MAGIC HOUR | Sunrise and Sunset
Themed Juried Show
The beauty inherent in morning and evening light is something worth celebrating. Each of the 46 artists applied their unique perspectives in both traditional and surprising ways to capture its ethereal essence for these 68 original artworks. Experience it for yourself.
ANNOUNCING OUR SHOW JUDGES
We’d like to offer a BIG THANK YOU to Anne Royer, Lynn Rushton and James Colley for serving as our show judges this year. They have the task of evaluating each work of art in the following categories.
- Interpretation and clarity of the theme
- Creativity and originality of the work
- Quality of artistic composition
- Overall design and overall impression
First, Second and Third places will be awarded and announced on Saturday, November 14th. Learn more about each judge and their work below.
Anne’s art studies began precociously at age six, attending the adult classes of Gustav Likan in the art school at Laguna Gloria in Austin, Texas. Mr. Likan continued mentoring her until his death in 1998. His daring work as a colorist was a great influence on her own. Additionally, Anne’s work also reflects the influence of traditional Japanese art and aesthetics which she encountered during an extended stay in Japan.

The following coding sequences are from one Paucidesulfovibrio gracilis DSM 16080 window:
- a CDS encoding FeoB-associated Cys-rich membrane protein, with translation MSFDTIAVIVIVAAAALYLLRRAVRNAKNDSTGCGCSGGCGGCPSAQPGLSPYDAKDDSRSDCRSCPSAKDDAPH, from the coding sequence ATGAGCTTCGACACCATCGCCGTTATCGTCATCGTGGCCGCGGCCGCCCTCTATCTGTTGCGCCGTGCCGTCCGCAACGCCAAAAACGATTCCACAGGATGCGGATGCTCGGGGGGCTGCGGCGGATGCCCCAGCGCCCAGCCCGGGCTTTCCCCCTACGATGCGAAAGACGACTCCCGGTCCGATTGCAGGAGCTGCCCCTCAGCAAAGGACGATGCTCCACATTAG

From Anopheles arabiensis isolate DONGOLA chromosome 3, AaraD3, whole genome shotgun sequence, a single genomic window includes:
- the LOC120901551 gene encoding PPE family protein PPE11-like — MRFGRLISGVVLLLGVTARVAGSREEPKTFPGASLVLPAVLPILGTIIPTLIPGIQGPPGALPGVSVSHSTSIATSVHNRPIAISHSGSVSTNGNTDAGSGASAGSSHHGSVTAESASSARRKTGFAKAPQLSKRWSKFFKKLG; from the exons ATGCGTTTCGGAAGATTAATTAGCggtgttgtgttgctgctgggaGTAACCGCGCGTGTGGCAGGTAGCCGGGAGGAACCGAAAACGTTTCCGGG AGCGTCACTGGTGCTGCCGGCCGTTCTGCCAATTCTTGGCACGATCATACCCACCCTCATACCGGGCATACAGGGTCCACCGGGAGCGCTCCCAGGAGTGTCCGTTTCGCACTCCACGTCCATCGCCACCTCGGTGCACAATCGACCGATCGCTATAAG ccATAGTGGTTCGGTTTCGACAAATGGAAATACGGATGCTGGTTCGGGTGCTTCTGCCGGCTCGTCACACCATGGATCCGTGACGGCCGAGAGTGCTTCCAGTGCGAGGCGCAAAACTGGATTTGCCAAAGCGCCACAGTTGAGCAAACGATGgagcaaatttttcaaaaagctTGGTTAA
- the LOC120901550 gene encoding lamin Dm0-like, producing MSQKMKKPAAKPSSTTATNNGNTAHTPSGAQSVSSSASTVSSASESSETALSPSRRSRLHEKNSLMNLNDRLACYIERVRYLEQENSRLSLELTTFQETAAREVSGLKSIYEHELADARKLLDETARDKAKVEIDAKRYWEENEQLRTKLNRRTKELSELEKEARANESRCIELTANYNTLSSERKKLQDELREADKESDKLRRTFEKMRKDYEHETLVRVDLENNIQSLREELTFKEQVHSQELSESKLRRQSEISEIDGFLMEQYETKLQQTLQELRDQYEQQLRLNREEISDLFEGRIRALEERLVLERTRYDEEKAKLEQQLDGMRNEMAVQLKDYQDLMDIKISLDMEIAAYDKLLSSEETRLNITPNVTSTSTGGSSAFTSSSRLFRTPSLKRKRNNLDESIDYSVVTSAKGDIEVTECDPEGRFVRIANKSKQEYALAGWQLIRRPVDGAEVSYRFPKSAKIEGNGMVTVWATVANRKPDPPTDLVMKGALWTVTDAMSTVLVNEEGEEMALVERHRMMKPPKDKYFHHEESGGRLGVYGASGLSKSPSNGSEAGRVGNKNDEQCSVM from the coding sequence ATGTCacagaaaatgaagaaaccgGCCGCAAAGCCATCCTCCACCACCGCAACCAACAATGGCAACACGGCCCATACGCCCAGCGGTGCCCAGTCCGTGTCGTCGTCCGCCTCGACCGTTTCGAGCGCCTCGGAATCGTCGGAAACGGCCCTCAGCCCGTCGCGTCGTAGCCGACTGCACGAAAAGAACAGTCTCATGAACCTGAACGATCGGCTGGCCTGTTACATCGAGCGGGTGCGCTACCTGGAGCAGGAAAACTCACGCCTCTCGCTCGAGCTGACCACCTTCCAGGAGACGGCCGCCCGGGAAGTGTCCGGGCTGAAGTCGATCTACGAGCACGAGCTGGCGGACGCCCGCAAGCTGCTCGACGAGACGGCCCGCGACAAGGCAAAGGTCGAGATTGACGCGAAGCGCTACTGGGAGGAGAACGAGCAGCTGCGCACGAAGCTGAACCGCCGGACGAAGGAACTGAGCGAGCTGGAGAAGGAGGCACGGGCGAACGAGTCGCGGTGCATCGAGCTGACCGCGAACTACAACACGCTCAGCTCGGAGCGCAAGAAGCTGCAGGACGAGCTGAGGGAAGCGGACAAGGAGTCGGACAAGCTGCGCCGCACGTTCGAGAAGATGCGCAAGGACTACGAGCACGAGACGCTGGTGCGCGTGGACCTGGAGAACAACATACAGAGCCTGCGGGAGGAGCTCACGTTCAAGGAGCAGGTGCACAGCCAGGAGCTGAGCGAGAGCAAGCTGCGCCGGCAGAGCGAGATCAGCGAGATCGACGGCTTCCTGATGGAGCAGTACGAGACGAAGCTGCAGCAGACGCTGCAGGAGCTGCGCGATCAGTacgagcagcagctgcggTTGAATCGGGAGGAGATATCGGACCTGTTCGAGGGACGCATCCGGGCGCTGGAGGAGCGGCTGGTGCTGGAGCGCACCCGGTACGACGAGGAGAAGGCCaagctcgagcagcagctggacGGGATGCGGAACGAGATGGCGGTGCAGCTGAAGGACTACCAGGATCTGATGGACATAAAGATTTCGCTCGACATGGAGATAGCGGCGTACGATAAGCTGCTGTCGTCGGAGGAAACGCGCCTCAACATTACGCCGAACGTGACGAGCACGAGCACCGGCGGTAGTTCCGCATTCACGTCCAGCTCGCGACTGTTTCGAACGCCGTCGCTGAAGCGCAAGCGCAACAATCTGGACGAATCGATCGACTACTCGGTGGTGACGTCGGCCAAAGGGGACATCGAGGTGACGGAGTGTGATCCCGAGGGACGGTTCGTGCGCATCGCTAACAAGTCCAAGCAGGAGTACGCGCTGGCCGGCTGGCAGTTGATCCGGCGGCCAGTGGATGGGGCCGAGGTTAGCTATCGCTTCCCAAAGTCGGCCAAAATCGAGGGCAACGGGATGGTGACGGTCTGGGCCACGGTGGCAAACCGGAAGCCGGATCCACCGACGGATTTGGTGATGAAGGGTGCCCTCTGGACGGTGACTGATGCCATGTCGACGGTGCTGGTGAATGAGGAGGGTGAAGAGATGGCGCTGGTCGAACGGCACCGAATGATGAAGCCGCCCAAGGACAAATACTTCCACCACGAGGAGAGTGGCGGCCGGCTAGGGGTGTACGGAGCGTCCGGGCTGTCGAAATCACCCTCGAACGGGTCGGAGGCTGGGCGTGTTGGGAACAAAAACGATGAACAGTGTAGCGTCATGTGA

Anne has been instrumental in the growth of the fine arts in downtown McKinney for the past 15 years. She co-founded the Arts and Music Guild, helped develop McKinney’s Unique by Nature Juried Art Competition, has served on the McKinney Arts Commission, and was awarded the Jon Flaming Award for her contribution to the visual arts community in McKinney. Her paintings are part of private and public art collections, including the Frisco Public Art Collection and the Monarchs of McKinney sculpture collection. She never tires of instigating, curating, being a juror for and participating in art exhibits, because she believes that every piece of art deserves its moment in the spotlight.
Anne earned a Bachelor’s Degree in Fine Arts from Austin College and three Master’s Degrees from Yale University: Religion and the Visual Arts, East Asian Studies, and the History of Art. She has taught studio art for 30 years, mentoring and preparing students for higher education and career opportunities in the visual arts. Anne leads the Arts and Music Guild, and exhibits her work at The Cove, McKinney.
Lynn Rushton sees art through the eyes of the community. She helps community groups, artists, neighborhood and residents engage with public art. She has worked with museums and cultural institutions her entire career, from early work at the Smithsonian’s National Museum for American Art in DC and the Kennedy Center to her work as the Executive Director of the Heard Craig Center for the Arts, and as the curator for the City of Grapevine to her work as the Public Art Collection and Conservation Manager for the City of Dallas.